Actress Nicole Kidman revealed she often gets teased by friends for passing her strong belief in God onto her children.
According to an article by Tyler McCarthy, Fox News, the 51-year-old actress shares two kids with country singer Keith Urban as well as her two other children from her previous marriage to Tom Cruise.
The star revealed that her friends often comment on her faith and the way she has daughters Sunday Rose, 10, and Faith Margaret, 8, attend church as a family.
“A lot of my friends tease me,” Kidman revealed in a cover story for Vanity Fair.
“That’s how we are raising our children. Keith has his own beliefs but he comes, too. I had a very Catholic grandmother, and I was raised praying, so that had a massive impact,” the Oscar winner said.
Despite gentle jabs from her inner circle, the star is undeterred. However, she makes it clear that she isn’t raising her children to be afraid to ask questions about their faith.
“I wouldn’t say it’s absolutism, there’s constant questioning — I’m a willful, feisty girl,” Kidman explained. “For me it’s very important that I don’t have judgment. My dad would always say, ‘Tolerance is the most important thing.’”
This isn’t the first time that Kidman expressed how important her religion is to her. She revealed to Allure in 2018 that she came close to becoming a nun before finding a career in acting.
“I’m spiritual in that I absolutely believe in God,” she said at the time. “I loved the idea of being a nun. Obviously, I did not choose to go that path, but I was very drawn to it.”
Kidman was raised by intellectuals: her mother, Janelle, a nursing instructor in Sydney, and her father, Antony Kidman, a biochemist, clinical psychologist, and author. Her father died unexpectedly from a heart attack in 2014, and the pain of that loss is still acute with his eldest daughter.
According to a recent profile in Vanity Fair, Kidman and her younger sister, Antonia, were reared on conversations about politics and philosophy every night at dinner.
From an early age they were taught to think for themselves, to question, and, most important, to give back. “My mom always told us to ‘get a cause!’ ” Kidman got several.
In 2006, she was appointed Goodwill Ambassador for U.N. Women. Last year, she donated $500,000 to support the U.N. Trust to End Violence Against Women.
“Two days after winning the Emmy she came to San Francisco and stood with survivors and advocates to promote prevention and education,” says Esta Soler, who runs the non-profit Futures Without Violence.
Kidman takes the lessons into her own home, though she concedes it’s a challenge. “I was talking to Sunday about there being little girls in different parts of this world who don’t own their bodies. A man owns their body. Her eyes were like ‘What?’ We’re trying to educate about those things. But it’s giving the information gently, and then guiding.”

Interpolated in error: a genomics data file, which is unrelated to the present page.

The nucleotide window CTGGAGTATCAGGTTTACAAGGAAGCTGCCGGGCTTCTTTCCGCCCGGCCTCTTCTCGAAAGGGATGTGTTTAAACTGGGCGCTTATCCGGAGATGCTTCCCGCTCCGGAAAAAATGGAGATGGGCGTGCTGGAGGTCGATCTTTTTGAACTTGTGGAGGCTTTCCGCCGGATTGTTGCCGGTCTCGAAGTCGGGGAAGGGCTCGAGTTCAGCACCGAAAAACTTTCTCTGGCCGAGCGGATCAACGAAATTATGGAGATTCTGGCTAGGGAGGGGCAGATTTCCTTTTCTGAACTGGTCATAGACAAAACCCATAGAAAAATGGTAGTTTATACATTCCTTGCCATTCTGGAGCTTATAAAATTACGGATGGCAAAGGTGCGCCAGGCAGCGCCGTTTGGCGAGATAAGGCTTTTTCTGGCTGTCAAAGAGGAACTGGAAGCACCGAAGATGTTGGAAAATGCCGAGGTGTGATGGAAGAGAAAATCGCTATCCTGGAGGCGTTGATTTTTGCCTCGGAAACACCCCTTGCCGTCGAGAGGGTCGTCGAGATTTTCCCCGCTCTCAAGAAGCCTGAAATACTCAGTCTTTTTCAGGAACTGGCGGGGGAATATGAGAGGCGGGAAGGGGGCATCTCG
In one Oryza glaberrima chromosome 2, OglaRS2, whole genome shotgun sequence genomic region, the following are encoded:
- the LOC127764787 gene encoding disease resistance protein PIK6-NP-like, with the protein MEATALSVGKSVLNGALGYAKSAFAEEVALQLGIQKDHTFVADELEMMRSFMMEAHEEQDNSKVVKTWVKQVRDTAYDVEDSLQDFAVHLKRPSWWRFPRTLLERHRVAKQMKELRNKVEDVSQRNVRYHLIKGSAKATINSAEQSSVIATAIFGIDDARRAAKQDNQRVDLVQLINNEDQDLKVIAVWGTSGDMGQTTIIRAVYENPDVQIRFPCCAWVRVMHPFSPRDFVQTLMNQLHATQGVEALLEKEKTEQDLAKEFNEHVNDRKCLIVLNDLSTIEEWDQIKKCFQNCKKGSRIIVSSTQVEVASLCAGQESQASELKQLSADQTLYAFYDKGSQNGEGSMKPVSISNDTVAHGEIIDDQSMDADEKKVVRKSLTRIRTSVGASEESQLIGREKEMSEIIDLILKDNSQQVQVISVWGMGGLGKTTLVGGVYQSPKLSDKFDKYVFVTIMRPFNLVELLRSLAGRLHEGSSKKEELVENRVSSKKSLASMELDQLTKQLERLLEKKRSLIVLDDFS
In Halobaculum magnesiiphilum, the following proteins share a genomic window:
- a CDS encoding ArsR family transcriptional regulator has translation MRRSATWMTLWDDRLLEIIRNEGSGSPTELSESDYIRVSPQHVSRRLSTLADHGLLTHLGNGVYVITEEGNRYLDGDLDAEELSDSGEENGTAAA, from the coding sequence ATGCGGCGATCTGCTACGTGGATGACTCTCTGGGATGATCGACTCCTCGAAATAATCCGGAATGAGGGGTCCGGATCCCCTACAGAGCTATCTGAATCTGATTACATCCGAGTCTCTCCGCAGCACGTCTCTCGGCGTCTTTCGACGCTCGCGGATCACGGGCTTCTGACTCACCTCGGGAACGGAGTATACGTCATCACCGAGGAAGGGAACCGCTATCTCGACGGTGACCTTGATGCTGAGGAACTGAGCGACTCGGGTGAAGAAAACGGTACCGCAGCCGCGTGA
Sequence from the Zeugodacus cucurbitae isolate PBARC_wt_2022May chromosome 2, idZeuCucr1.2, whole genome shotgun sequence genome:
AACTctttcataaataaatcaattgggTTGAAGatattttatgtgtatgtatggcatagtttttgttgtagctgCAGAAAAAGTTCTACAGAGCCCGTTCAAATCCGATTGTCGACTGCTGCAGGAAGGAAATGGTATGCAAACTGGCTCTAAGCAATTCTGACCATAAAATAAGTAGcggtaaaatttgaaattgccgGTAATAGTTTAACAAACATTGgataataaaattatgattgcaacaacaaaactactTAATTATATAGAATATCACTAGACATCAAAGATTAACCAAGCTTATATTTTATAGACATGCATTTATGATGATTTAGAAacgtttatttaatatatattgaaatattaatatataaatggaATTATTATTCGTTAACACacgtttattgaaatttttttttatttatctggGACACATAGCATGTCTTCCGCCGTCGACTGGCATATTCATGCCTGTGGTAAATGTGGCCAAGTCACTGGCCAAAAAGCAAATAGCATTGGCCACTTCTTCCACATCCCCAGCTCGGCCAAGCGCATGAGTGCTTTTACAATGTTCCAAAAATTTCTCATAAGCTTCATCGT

Jonathan Berek, currently of Stanford Women’s Cancer Center, first met Kidman 28 years ago, when he was at U.C.L.A.
At the time, according to the Vanity Fair article, Kidman’s mother, Janelle, was in the midst of breast-cancer treatment. “I credit Nic with being the catalyst that created Stanford Women’s Cancer Center: Under One Umbrella. It was just our 10th anniversary, and Keith performed. We raised three and a half million dollars, which brings our total for the fund-raising at about $52 million.”
Back home in Australia, where the family manages to spend time at least twice a year, her involvement with the Sydney Children’s Hospital is well known. She buys holiday presents every year for the staff and the children and never misses an opportunity to visit.
“The dedication Nicole pays to her acting is mirrored in her dedication to sick kids,” says Vanessa Johnston, head of communications for the children’s hospital. “On a recent visit, I witnessed her steal a moment with Keith, where they both shed a tear before continuing.”
Vanity Fair said Kidman finds herself crying a lot these days. She has a strong belief in God and isn’t afraid to say it out loud. “A lot of my friends tease me.” The Kidman-Urbans go to church as a family.
“That’s how we are raising our children. Keith has his own beliefs but he comes, too. I had a very Catholic grandmother, and I was raised praying, so that had massive impact.
“I wouldn’t say it’s absolutism, there’s constant questioning—I’m a willful, feisty girl. For me it’s very important that I don’t have judgment. My dad would always say, ‘Tolerance is the most important thing.’”